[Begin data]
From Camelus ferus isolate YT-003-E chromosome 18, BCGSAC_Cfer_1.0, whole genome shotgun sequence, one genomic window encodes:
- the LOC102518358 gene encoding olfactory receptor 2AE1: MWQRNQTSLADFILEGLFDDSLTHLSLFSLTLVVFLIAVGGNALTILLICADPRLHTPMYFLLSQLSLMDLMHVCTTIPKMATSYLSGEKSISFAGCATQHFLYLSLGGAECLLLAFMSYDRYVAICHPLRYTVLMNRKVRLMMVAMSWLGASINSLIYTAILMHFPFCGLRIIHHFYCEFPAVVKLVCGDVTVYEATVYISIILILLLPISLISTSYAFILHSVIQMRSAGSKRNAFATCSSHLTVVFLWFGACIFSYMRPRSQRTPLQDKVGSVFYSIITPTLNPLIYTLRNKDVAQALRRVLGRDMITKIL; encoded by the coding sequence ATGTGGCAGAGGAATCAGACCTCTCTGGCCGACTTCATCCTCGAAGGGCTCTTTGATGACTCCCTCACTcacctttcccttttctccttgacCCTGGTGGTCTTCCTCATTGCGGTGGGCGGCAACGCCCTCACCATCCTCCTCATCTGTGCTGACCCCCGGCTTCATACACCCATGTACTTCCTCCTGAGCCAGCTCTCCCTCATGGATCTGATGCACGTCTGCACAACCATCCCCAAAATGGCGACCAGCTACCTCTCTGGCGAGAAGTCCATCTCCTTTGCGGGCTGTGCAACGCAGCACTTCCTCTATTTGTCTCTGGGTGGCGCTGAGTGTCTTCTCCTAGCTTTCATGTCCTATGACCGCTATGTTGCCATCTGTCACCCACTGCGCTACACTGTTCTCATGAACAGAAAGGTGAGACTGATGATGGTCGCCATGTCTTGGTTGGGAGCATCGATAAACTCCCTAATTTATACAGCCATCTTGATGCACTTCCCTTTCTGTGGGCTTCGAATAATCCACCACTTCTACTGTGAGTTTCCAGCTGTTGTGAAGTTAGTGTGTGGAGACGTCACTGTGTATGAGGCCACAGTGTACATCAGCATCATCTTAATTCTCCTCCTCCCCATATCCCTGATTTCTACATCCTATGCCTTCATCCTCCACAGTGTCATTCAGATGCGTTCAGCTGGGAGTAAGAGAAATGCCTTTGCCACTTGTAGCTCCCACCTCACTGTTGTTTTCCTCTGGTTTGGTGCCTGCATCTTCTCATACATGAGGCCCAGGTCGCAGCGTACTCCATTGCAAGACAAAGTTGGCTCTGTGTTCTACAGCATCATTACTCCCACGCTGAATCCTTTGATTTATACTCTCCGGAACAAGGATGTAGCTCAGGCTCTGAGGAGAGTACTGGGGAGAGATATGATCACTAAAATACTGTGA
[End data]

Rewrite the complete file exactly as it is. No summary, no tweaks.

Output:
From Camelus ferus isolate YT-003-E chromosome 18, BCGSAC_Cfer_1.0, whole genome shotgun sequence, one genomic window encodes:
- the LOC102518358 gene encoding olfactory receptor 2AE1: MWQRNQTSLADFILEGLFDDSLTHLSLFSLTLVVFLIAVGGNALTILLICADPRLHTPMYFLLSQLSLMDLMHVCTTIPKMATSYLSGEKSISFAGCATQHFLYLSLGGAECLLLAFMSYDRYVAICHPLRYTVLMNRKVRLMMVAMSWLGASINSLIYTAILMHFPFCGLRIIHHFYCEFPAVVKLVCGDVTVYEATVYISIILILLLPISLISTSYAFILHSVIQMRSAGSKRNAFATCSSHLTVVFLWFGACIFSYMRPRSQRTPLQDKVGSVFYSIITPTLNPLIYTLRNKDVAQALRRVLGRDMITKIL; encoded by the coding sequence ATGTGGCAGAGGAATCAGACCTCTCTGGCCGACTTCATCCTCGAAGGGCTCTTTGATGACTCCCTCACTcacctttcccttttctccttgacCCTGGTGGTCTTCCTCATTGCGGTGGGCGGCAACGCCCTCACCATCCTCCTCATCTGTGCTGACCCCCGGCTTCATACACCCATGTACTTCCTCCTGAGCCAGCTCTCCCTCATGGATCTGATGCACGTCTGCACAACCATCCCCAAAATGGCGACCAGCTACCTCTCTGGCGAGAAGTCCATCTCCTTTGCGGGCTGTGCAACGCAGCACTTCCTCTATTTGTCTCTGGGTGGCGCTGAGTGTCTTCTCCTAGCTTTCATGTCCTATGACCGCTATGTTGCCATCTGTCACCCACTGCGCTACACTGTTCTCATGAACAGAAAGGTGAGACTGATGATGGTCGCCATGTCTTGGTTGGGAGCATCGATAAACTCCCTAATTTATACAGCCATCTTGATGCACTTCCCTTTCTGTGGGCTTCGAATAATCCACCACTTCTACTGTGAGTTTCCAGCTGTTGTGAAGTTAGTGTGTGGAGACGTCACTGTGTATGAGGCCACAGTGTACATCAGCATCATCTTAATTCTCCTCCTCCCCATATCCCTGATTTCTACATCCTATGCCTTCATCCTCCACAGTGTCATTCAGATGCGTTCAGCTGGGAGTAAGAGAAATGCCTTTGCCACTTGTAGCTCCCACCTCACTGTTGTTTTCCTCTGGTTTGGTGCCTGCATCTTCTCATACATGAGGCCCAGGTCGCAGCGTACTCCATTGCAAGACAAAGTTGGCTCTGTGTTCTACAGCATCATTACTCCCACGCTGAATCCTTTGATTTATACTCTCCGGAACAAGGATGTAGCTCAGGCTCTGAGGAGAGTACTGGGGAGAGATATGATCACTAAAATACTGTGA